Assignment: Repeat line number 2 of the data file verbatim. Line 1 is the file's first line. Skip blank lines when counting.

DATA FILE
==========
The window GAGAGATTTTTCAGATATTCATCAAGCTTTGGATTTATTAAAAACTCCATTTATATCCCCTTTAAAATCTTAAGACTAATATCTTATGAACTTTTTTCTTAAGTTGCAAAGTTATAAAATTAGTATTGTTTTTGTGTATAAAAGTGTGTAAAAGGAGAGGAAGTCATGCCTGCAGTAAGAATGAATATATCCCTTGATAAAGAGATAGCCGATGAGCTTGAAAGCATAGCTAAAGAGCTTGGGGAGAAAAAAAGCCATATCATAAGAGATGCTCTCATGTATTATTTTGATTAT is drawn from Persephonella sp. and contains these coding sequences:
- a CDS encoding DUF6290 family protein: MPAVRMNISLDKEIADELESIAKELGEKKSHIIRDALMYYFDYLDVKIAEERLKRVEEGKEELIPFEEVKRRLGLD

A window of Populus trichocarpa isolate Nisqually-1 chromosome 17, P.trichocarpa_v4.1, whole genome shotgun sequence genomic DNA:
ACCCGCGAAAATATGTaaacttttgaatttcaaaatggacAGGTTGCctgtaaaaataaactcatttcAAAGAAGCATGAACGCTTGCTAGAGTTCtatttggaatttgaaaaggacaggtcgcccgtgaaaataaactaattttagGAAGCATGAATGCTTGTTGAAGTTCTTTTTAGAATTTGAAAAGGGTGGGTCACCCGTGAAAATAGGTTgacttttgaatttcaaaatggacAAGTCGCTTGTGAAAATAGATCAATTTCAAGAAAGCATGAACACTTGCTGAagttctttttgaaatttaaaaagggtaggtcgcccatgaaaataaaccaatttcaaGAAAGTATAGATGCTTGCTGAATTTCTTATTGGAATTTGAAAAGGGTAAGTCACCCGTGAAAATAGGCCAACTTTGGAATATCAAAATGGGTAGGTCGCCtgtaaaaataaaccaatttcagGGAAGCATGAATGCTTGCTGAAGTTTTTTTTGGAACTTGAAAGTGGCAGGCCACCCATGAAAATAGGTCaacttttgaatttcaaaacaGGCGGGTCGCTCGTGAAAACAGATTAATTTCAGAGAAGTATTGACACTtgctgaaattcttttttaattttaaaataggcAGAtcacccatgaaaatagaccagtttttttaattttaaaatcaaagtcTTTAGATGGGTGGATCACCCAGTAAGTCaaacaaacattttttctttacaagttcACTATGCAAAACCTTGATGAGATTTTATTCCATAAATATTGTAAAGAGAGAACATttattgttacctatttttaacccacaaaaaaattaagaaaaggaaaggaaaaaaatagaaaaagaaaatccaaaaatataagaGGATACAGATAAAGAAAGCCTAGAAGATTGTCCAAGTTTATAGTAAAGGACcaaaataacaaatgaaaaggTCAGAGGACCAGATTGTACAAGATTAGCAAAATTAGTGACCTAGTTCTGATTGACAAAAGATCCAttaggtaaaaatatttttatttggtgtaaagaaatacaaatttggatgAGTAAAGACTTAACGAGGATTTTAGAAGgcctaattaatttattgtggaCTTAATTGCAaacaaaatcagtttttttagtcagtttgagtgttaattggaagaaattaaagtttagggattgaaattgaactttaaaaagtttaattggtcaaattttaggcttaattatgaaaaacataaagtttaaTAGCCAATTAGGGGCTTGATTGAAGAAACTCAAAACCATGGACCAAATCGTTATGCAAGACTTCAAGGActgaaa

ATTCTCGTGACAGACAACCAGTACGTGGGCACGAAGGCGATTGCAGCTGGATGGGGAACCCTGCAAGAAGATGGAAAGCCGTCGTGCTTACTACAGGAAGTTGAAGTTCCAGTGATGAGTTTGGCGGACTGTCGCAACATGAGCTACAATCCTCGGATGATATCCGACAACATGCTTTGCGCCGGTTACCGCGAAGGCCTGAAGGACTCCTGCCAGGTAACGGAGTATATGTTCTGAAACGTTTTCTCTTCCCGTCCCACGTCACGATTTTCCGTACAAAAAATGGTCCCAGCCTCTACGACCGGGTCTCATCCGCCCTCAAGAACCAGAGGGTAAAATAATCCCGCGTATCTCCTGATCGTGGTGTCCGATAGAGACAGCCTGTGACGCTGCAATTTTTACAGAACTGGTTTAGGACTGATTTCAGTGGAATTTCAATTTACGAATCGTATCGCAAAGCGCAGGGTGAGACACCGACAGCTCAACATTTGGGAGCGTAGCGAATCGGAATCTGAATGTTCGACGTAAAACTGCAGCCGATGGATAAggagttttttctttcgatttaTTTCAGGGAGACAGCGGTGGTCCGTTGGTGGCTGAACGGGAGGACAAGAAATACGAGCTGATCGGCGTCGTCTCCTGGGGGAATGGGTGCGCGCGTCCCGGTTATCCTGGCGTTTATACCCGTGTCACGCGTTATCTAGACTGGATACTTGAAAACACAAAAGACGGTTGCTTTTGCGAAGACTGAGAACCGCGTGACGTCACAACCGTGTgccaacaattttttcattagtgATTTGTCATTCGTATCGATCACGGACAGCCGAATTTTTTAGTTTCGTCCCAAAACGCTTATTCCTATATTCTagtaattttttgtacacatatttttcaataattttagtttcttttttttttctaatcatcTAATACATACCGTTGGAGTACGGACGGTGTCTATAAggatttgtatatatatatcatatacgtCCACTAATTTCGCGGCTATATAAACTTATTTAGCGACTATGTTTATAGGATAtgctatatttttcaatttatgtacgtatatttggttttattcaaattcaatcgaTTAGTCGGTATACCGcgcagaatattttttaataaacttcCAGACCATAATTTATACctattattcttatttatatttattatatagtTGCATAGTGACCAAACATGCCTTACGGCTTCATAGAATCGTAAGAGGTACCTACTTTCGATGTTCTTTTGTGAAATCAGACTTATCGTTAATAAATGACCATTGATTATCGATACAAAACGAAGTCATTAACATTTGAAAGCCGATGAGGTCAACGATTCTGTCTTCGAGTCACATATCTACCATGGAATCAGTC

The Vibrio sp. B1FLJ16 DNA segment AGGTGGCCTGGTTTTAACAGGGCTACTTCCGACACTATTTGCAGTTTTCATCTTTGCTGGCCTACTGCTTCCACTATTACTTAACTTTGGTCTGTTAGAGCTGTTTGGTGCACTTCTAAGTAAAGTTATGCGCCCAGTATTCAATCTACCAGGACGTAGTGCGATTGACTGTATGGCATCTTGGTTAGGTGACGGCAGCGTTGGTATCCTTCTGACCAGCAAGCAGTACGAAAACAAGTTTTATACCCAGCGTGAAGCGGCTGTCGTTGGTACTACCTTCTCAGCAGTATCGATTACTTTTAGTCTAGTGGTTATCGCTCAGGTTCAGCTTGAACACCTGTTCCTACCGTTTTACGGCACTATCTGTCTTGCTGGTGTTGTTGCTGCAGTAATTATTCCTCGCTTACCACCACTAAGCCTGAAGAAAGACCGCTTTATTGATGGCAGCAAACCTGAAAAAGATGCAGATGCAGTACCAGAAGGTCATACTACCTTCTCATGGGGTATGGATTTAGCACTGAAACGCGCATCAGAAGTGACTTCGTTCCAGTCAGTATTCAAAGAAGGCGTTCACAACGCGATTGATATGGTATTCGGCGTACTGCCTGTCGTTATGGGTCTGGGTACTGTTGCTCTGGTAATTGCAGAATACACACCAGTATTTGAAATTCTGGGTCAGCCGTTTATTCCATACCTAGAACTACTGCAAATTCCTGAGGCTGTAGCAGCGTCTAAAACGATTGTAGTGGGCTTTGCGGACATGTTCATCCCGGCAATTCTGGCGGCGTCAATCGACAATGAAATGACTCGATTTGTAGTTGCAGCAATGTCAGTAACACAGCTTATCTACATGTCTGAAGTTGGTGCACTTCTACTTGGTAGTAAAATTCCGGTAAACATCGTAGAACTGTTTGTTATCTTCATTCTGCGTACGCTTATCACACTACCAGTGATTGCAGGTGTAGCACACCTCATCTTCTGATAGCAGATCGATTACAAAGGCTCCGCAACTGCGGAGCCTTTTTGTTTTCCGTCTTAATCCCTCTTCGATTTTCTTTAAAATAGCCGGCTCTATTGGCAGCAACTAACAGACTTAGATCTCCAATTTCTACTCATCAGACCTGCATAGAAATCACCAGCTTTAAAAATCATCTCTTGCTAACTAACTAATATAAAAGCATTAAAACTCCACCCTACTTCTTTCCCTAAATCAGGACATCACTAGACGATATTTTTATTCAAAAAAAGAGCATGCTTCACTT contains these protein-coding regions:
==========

- a CDS encoding DUF6290 family protein: MPAVRMNISLDKEIADELESIAKELGEKKSHIIRDALMYYFDYLDVKIAEERLKRVEEGKEELIPFEEVKRRLGLD